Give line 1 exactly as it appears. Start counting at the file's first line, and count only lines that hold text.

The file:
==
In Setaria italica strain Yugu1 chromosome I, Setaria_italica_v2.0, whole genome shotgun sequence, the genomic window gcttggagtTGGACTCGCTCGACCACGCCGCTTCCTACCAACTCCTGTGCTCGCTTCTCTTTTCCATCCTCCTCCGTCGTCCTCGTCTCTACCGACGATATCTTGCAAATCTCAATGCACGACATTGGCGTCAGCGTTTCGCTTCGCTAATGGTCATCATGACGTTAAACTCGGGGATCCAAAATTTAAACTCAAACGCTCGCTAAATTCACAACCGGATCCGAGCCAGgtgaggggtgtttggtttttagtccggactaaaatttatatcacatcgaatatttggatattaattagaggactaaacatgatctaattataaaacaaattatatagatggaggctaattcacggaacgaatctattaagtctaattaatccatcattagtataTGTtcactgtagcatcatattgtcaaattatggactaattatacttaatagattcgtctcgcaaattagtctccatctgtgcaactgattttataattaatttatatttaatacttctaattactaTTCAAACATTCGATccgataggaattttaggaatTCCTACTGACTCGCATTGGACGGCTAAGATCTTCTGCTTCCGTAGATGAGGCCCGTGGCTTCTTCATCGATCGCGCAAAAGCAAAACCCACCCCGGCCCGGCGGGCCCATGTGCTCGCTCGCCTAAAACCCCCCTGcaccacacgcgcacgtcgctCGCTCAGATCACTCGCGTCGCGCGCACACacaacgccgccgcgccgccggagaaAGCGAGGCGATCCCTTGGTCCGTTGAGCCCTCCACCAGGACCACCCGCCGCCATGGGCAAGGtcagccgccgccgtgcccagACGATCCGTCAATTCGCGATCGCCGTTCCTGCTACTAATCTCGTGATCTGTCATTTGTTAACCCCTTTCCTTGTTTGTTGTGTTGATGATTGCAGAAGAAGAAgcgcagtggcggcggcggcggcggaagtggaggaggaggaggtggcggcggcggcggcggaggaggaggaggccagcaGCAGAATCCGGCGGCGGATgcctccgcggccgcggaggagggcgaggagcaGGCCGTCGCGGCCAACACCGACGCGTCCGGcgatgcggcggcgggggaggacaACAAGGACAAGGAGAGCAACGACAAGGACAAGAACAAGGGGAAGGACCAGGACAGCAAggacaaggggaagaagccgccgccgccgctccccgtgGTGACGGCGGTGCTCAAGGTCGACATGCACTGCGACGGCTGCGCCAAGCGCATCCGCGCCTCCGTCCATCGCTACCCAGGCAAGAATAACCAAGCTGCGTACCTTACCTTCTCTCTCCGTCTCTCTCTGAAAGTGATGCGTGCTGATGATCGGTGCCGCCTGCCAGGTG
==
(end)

In Setaria italica strain Yugu1 chromosome I, Setaria_italica_v2.0, whole genome shotgun sequence, the genomic window gcttggagtTGGACTCGCTCGACCACGCCGCTTCCTACCAACTCCTGTGCTCGCTTCTCTTTTCCATCCTCCTCCGTCGTCCTCGTCTCTACCGACGATATCTTGCAAATCTCAATGCACGACATTGGCGTCAGCGTTTCGCTTCGCTAATGGTCATCATGACGTTAAACTCGGGGATCCAAAATTTAAACTCAAACGCTCGCTAAATTCACAACCGGATCCGAGCCAGgtgaggggtgtttggtttttagtccggactaaaatttatatcacatcgaatatttggatattaattagaggactaaacatgatctaattataaaacaaattatatagatggaggctaattcacggaacgaatctattaagtctaattaatccatcattagtataTGTtcactgtagcatcatattgtcaaattatggactaattatacttaatagattcgtctcgcaaattagtctccatctgtgcaactgattttataattaatttatatttaatacttctaattactaTTCAAACATTCGATccgataggaattttaggaatTCCTACTGACTCGCATTGGACGGCTAAGATCTTCTGCTTCCGTAGATGAGGCCCGTGGCTTCTTCATCGATCGCGCAAAAGCAAAACCCACCCCGGCCCGGCGGGCCCATGTGCTCGCTCGCCTAAAACCCCCCTGcaccacacgcgcacgtcgctCGCTCAGATCACTCGCGTCGCGCGCACACacaacgccgccgcgccgccggagaaAGCGAGGCGATCCCTTGGTCCGTTGAGCCCTCCACCAGGACCACCCGCCGCCATGGGCAAGGtcagccgccgccgtgcccagACGATCCGTCAATTCGCGATCGCCGTTCCTGCTACTAATCTCGTGATCTGTCATTTGTTAACCCCTTTCCTTGTTTGTTGTGTTGATGATTGCAGAAGAAGAAgcgcagtggcggcggcggcggcggaagtggaggaggaggaggtggcggcggcggcggcggaggaggaggaggccagcaGCAGAATCCGGCGGCGGATgcctccgcggccgcggaggagggcgaggagcaGGCCGTCGCGGCCAACACCGACGCGTCCGGcgatgcggcggcgggggaggacaACAAGGACAAGGAGAGCAACGACAAGGACAAGAACAAGGGGAAGGACCAGGACAGCAAggacaaggggaagaagccgccgccgccgctccccgtgGTGACGGCGGTGCTCAAGGTCGACATGCACTGCGACGGCTGCGCCAAGCGCATCCGCGCCTCCGTCCATCGCTACCCAGGCAAGAATAACCAAGCTGCGTACCTTACCTTCTCTCTCCGTCTCTCTCTGAAAGTGATGCGTGCTGATGATCGGTGCCGCCTGCCAGGTG